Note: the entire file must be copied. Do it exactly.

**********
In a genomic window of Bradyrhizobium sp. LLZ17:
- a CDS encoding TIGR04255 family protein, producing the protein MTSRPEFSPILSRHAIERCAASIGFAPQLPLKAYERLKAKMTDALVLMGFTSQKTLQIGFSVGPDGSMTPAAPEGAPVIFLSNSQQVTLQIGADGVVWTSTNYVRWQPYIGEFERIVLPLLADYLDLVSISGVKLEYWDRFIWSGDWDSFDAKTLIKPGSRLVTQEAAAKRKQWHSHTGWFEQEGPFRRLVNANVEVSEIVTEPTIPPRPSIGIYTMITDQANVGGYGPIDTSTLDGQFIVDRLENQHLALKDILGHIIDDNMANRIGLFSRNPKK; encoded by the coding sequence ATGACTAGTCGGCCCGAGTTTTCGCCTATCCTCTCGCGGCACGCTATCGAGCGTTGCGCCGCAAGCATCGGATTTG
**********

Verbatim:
In a genomic window of Bradyrhizobium sp. LLZ17:
- a CDS encoding TIGR04255 family protein, producing the protein MTSRPEFSPILSRHAIERCAASIGFAPQLPLKAYERLKAKMTDALVLMGFTSQKTLQIGFSVGPDGSMTPAAPEGAPVIFLSNSQQVTLQIGADGVVWTSTNYVRWQPYIGEFERIVLPLLADYLDLVSISGVKLEYWDRFIWSGDWDSFDAKTLIKPGSRLVTQEAAAKRKQWHSHTGWFEQEGPFRRLVNANVEVSEIVTEPTIPPRPSIGIYTMITDQANVGGYGPIDTSTLDGQFIVDRLENQHLALKDILGHIIDDNMANRIGLFSRNPKK; encoded by the coding sequence ATGACTAGTCGGCCCGAGTTTTCGCCTATCCTCTCGCGGCACGCTATCGAGCGTTGCGCCGCAAGCATCGGATTTG